Last week, Italy’s interior minister declared “war” on “light cannabis,” or low-THC hemp flower that shops across the country sell to consumers using a legal loophole. It’s unclear if they’ll continue to do so come June, however, as the nation’s Supreme Court of Cassation is expected to weigh in on the legality of selling hemp later this month.
Yet, in the first 10 months after light cannabis became available for purchase, the country’s National Health Service saw a noteworthy decrease in the number of pharmaceutical drugs it dispensed, a new study reports.
“Specifically,” researchers from York University in the United Kingdom wrote, “after the introduction of the policy, we find that the arrival of light cannabis in a given province led to a reduction in the number of dispensed boxes of anxiolytics by approximately 11.5%, reduction of dispensed sedatives by 10% and a reduction of dispensed anti-psychotics by 4.8%.”
The study, published in the Health Econometrics and Data Group Working Paper series, is one of the first to look into how people use cannabis to self-medicate.
In 2016, a new law in Italy regulating hemp production unintentionally set off a “green gold rush”: Cannabis flower with 0.2 percent THC or less became legal to purchase as a “collector’s item.” People can buy jars of hemp flower, but are not technically allowed to consume it. Not unlike the U.S.’s 2018 Farm Bill that federally legalized industrial hemp, Italy’s law removed certain restrictions around the plant. Within months, retailers in the country were selling hemp bud as a “technical product.”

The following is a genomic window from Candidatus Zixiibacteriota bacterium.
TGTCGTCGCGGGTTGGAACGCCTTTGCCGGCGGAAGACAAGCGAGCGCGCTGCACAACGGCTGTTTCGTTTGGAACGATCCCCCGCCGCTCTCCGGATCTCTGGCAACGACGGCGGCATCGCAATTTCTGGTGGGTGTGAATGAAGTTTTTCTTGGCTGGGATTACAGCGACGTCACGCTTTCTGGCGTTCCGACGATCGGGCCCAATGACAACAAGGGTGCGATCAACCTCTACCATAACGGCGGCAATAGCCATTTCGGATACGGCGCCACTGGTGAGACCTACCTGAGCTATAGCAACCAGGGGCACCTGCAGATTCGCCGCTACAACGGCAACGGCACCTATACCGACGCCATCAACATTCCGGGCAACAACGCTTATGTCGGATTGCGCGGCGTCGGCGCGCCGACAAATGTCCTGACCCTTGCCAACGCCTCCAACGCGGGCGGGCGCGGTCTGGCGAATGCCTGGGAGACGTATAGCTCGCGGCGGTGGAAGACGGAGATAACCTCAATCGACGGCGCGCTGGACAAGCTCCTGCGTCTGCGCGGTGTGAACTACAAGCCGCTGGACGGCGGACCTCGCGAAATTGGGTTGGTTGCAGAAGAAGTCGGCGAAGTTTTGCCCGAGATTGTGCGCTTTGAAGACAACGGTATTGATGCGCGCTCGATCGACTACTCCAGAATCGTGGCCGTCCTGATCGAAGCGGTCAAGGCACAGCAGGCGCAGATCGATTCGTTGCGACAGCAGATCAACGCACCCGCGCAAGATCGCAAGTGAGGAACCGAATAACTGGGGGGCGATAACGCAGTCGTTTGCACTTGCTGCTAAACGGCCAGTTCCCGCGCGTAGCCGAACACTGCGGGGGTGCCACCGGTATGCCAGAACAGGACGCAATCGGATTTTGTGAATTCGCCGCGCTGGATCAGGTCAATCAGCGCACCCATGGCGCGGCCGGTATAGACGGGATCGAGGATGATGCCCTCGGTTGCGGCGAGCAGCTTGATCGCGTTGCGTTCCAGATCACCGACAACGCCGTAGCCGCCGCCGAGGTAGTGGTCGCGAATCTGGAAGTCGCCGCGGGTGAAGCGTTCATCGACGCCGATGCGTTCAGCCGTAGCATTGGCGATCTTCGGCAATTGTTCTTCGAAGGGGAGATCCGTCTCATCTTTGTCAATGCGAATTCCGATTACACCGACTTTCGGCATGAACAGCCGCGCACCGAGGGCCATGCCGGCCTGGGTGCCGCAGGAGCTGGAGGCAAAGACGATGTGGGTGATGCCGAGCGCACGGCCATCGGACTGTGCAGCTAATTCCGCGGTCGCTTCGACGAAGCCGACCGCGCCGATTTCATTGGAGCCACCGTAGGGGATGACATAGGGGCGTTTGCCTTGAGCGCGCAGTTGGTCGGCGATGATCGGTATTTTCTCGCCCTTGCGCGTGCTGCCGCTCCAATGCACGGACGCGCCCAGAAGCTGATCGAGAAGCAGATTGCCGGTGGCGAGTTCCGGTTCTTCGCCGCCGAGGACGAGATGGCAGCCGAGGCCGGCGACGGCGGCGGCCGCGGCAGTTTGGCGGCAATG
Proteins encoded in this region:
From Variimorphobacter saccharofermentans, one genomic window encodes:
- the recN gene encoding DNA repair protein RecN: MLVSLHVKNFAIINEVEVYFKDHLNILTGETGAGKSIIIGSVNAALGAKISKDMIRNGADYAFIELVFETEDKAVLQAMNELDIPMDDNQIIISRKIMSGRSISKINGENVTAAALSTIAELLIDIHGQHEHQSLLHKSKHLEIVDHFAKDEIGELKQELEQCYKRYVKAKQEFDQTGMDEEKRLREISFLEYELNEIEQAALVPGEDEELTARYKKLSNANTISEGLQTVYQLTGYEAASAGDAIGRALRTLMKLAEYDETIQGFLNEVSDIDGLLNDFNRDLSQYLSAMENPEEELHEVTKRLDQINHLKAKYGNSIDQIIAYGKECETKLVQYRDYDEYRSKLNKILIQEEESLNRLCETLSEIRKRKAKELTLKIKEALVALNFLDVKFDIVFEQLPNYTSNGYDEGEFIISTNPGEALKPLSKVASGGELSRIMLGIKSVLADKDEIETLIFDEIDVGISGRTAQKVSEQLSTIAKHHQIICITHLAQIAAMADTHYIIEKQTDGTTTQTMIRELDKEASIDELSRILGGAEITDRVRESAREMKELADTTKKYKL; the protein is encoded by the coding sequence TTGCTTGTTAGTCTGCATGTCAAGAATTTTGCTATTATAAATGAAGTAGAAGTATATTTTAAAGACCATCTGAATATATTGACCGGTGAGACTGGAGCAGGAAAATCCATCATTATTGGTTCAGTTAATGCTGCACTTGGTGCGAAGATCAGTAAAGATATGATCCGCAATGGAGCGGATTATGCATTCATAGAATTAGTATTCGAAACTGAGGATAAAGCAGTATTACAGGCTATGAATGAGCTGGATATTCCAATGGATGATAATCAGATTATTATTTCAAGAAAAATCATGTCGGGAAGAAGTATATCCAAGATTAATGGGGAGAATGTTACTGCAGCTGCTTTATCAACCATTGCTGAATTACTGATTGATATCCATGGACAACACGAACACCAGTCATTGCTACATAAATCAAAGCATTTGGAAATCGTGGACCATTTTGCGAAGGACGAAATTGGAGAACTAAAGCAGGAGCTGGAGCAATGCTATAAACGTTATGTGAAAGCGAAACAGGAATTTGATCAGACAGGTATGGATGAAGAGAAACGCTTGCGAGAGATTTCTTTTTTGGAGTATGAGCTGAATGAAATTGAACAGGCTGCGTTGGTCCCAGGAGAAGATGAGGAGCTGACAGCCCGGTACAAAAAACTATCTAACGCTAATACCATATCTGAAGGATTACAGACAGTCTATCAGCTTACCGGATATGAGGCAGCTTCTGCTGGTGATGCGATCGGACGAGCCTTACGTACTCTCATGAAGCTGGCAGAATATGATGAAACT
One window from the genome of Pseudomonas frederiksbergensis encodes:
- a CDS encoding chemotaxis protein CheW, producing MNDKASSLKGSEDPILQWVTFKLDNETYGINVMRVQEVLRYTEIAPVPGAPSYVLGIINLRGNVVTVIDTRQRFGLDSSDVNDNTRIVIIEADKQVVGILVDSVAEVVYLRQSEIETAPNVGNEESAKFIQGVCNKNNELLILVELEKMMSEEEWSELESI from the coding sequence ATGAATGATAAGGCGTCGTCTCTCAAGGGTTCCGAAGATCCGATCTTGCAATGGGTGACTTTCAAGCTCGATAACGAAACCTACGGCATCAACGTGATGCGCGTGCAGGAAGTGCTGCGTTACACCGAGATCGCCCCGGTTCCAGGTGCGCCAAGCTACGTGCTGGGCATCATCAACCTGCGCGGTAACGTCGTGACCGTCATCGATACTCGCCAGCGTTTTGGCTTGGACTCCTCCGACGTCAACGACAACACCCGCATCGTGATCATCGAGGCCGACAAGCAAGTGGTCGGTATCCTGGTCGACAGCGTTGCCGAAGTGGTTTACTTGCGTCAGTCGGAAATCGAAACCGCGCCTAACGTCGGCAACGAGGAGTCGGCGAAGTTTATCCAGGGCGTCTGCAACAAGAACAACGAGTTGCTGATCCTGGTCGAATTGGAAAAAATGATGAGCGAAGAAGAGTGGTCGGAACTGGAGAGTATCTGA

The study’s authors found “the unintended liberalization of light cannabis” as a great entry-point to study how accessibility to cannabis can potentially spur people to turn to cannabis as substitution for traditional drugs.
“[W]e find that the local market accessibility of light cannabis led to a reduction in dispensed packets of opioids, anxiolytics, sedatives, anti-migraines, antiepileptics, anti-depressives and anti-psychotics.”
For their research, they collected monthly data on pharmaceutical drug sales for all 106 Italian provinces from January 2016 to February 2018. On a monthly average, they found the Italian health authority provides reimbursements for 28 packets of sedatives and 72 boxes of anxiolytics (or anti-anxiety medication) per province. They also documented the reimbursement of 12,610 packets for opioids, 18,460 packets for antiepileptics, 27,198 packets for anti-depressants, 4,802 packets for anti-psychotics, and 2,504 boxes for anti-migraines.
After light cannabis became readily available at retail shops, the average number of dispensed pharmaceuticals dropped by approximately 1.6 percent. Prescriptions for drugs typically used to treat anxiety and psychosis—conditions for which CBD has been found to impact—decreased the most.
“This is intuitively explained by the relaxant properties of CBD, which is often used to treat sleep disorders,” the study states. “Moreover, the large coefficient we observe for sedatives and anxiolytics are also consistent with substitution stemming from self-assessment and self-medication, that is, the possibility to individually evaluate symptoms (i.e. anxiety and insomnia) and, consequently, to decide whether to take a pill.”
Researchers also documented a small decrease in the average number of packets dispensed for anti-epileptics (-1.5%), anti-depressives (- 1.2%), opioids (-1.2%) and anti-migraines (approximately -1%) as well.
Ultimately, the study concludes that “even a mild form of liberalization may generate a significant spillover effect on the market for pharmaceuticals.” As a result, the researchers encourage policymakers to consider regulating the light cannabis market more effectively and evaluate how hemp-derived CBD can be used medicinally.
Meanwhile in the U.S., Food and Drug Administration (FDA) officials are still trying to figure out how to regulate products containing CBD. It could take several years without congressional action, FDA’s commissioner said recently.
Photo courtesy of Kimberly Lawson.